cannot count the number of times I have pulled an all-nighter.
I cannot count the number of times I have been late
I cannot count the number of times I have
your own phrase here).
Aside from the above mentioned all nighters and classes,
not to mention HBO binges, late night visits to FrogBytes
and the network being down (again), my memories of TCU
are pretty unique to me. In fact, if I have learned
one thing in college, it is that everyones experience
is unique, no matter how similar they think they are
to everyone else.
For me, these years have been at times wonderful, eye-opening,
educational, exciting, weird, scary, stressful and painful.
Some of the memories I wish I could banish and never
think on again (yes, I did watch Glitter), and some
I will treasure forever. Even though it is time to move
on and figure out what the heck to do with the next
40 years, it is also a time to remember what the last
four years at TCU have meant to me.
My longest-running involvement has been with the TCU
Daily Skiff. I knew becoming a reporter was the career
for me before I even entered college, but working for
the Skiff gave me the practical knowledge necessary
to get on the right path. It gave me a chance to explore
the campus and meet many of the different students and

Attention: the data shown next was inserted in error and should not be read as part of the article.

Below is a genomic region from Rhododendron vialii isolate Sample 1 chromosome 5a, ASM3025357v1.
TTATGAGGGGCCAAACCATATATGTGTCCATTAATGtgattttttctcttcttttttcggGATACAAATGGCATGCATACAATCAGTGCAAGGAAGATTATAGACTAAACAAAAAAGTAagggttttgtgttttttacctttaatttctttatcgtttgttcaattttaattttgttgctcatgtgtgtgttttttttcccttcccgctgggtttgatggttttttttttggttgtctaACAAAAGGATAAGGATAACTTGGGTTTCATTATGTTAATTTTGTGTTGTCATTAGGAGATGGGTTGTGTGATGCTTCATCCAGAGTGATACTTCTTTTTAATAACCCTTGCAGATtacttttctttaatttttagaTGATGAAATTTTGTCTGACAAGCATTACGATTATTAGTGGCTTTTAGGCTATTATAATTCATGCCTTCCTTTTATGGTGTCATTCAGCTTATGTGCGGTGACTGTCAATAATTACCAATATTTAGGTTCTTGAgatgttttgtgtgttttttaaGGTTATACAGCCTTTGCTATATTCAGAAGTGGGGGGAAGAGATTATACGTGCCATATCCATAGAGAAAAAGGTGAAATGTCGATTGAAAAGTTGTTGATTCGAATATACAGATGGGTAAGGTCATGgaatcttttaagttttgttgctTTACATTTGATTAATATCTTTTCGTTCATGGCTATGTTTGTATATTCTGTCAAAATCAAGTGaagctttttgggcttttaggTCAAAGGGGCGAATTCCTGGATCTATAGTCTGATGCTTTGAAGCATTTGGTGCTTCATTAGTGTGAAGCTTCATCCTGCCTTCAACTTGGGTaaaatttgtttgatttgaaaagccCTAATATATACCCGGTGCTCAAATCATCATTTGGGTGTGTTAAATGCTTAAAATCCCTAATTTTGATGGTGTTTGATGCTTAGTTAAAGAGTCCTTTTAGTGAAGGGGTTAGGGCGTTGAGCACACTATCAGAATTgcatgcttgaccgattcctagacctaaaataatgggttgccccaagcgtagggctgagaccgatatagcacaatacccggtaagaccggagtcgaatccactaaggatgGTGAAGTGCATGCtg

staff that make up our inclusive little world.
More importantly, the Skiff was at times both the most
emotionally draining and fulfilling experience that
I had in college. After holding two editor positions
and being a reporter, I worked myself hard enough to
get burned out for a while, but not so much that it
deterred me from continuing on my chosen career path.
The Skiff was a valuable part of my life, but the most
rewarding experience in my time at TCU didnt take
place in Fort Worth. Both in the fall of 2002 and this
semester, I crossed the Atlantic to study at the TCU
London Centre, first as a student and now as an intern.
I have been able to explore Europe, grow to love London
and meet a host of people from all over the world, and
I would recommend studying abroad to anyone as a fascinating
way to see a different part of the world.
It sounds like the typical promotional brochure for
studying abroad, but I have found that the brochure
was telling the truth. I have learned almost as much
about the United States from being away as from living
there. Never before has uttering the phrase I
am an American held so much meaning.
Just last weekend I was in a hostel in Belgium having
a conversation with two Chinese men about McDonalds
and how it is not representative of all American culture.
One of the men also informed me that a Taco Bell is
now open in Shanghai, and I had to assure him that it
is also not representative of authentic Mexican food.
In less than three weeks I will fly home from Europe
to walk across the stage, a purple blob in a sea of
purple, and become the first member of my family to
get a college diploma. It is a decidedly terrifying
prospect to not know what is waiting for me after graduation,
but it is also exhilarating to think of the possibilities
that the future holds.
McFarland is a senior news-editorial journalism and
English major from Houston.